Whether you are recently engaged, married for twenty years or single and looking, this video gives research based information about how to intentionally make a marriage or partnership work. It comes down to the small moments and choices you make to be present.
An interesting article about the socialization of females and the rise of frenemies.
The question is: chicken or the egg? Are the highs and lows of medical conditions enough of a contributing favor to mood to create disorders OR are the disorders simultaneously and inextricably related OR do the mental health disorders create various other medical conditions?
I would love to know more and for anyone who needs more info, please click the link below. It appears that most people do have a link between the two, and if nothing else, having a positive mood and medical history can provide more resiliency.
An impressive New York Times piece on modern marriage and the reality that many people may not need to divorce.
So how do you spend the (sometimes small) amount of time you have to talk to your partner? Do you promote connection or do you talk past each other? The difference may not be as obvious as you would think.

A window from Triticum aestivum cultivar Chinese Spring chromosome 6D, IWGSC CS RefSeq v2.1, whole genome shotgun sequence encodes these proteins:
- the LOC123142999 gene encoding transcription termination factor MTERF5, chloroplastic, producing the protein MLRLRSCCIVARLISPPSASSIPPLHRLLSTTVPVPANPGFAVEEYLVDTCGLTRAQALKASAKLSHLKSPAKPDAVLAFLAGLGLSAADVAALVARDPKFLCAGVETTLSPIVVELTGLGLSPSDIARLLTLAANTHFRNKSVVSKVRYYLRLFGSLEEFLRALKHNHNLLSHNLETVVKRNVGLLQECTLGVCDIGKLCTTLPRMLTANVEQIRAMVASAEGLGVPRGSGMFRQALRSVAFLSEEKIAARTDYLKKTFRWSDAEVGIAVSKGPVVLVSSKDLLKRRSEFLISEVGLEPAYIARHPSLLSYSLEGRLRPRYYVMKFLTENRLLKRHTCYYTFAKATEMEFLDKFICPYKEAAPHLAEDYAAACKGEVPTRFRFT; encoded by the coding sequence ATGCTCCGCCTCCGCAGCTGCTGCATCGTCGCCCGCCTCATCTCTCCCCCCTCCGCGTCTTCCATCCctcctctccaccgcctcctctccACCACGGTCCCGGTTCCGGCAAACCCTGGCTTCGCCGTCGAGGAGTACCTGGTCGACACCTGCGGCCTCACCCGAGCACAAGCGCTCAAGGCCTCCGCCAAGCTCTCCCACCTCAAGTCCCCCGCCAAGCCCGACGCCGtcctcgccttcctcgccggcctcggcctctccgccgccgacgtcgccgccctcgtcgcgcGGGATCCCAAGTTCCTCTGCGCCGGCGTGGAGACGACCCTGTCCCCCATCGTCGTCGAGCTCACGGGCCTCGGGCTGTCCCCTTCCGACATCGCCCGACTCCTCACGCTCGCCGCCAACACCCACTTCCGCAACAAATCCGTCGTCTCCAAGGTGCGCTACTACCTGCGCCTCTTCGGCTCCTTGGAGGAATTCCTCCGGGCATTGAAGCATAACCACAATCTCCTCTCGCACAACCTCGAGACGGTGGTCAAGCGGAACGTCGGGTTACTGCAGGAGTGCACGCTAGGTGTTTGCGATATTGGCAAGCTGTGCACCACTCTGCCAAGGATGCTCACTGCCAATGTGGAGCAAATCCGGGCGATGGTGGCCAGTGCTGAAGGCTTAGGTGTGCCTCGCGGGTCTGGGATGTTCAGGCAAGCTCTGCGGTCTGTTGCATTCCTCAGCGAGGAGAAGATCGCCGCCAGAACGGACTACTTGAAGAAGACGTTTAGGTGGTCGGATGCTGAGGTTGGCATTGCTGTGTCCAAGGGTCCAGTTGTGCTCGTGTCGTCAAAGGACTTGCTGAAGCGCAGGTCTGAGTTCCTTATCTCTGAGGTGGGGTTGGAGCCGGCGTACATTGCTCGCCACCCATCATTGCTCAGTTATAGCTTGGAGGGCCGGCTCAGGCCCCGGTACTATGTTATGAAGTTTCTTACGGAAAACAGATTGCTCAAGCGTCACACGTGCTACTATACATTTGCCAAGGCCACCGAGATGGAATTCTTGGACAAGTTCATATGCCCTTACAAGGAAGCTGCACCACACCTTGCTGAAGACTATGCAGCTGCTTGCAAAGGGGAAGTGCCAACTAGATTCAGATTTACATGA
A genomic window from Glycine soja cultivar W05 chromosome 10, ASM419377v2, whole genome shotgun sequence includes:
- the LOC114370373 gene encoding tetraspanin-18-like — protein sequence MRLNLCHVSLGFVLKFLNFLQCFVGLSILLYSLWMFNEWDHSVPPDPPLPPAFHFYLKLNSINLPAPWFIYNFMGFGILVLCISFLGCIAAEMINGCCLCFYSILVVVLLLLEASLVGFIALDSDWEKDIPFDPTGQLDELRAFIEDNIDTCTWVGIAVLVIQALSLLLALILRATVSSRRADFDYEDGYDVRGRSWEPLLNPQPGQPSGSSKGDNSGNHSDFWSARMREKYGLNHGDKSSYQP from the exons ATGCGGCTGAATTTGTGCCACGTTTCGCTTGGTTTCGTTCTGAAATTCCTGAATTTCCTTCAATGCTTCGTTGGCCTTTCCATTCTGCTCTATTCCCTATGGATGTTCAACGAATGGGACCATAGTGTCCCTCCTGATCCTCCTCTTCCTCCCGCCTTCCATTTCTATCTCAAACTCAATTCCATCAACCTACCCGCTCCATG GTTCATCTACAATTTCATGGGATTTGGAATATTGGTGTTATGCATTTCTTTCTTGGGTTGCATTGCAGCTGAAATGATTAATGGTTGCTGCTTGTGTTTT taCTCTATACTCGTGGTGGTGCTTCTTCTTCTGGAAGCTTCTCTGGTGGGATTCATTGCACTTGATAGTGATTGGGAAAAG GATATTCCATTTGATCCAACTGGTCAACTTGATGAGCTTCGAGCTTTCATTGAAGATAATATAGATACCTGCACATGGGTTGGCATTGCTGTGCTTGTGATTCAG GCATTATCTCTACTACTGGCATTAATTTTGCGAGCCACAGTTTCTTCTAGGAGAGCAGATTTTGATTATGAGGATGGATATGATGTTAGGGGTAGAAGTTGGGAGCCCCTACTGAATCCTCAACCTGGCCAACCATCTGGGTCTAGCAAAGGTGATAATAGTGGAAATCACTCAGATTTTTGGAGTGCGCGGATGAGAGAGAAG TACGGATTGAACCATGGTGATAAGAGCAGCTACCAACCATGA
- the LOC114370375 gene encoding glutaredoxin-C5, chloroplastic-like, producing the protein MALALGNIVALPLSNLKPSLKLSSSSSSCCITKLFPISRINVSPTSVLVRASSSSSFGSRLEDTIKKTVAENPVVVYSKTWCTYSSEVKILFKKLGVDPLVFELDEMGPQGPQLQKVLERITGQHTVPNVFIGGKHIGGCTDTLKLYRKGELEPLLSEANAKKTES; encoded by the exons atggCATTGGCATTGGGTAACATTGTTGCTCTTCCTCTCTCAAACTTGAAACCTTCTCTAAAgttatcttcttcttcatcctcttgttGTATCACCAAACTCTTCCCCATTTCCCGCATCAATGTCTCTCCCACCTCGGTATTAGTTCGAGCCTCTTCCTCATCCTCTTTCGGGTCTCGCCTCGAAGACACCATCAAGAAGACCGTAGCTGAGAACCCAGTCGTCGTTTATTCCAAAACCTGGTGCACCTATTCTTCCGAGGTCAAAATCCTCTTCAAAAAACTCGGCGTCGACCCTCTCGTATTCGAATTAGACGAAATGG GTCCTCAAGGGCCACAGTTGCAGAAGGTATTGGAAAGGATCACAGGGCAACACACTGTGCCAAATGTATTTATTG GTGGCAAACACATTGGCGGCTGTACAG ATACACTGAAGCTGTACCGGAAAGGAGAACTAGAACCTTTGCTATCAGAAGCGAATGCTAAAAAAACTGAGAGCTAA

Taking a vacation is not always a viable option for couples. The extra time we spend together may be the first thing that goes in a marriage. What you can do to make your marriage work:
The article below talks about the four things you cannot do when you argue with a partner if you plan to keep your relationship.
The Gottmans refer to these as the "Four Horsemen", or the ultimates in what not to do, and this article does a great job of laying it out there.
Keep in mind that these four things are not easy to change if they are part of your argument style, and contempt is the ringer when it comes to predicting the end of a relationship. If you are stuck in contempt or struggling with ANY of the four, give me a call and we can work on changing not only the argument style but also make sure your voice is heard.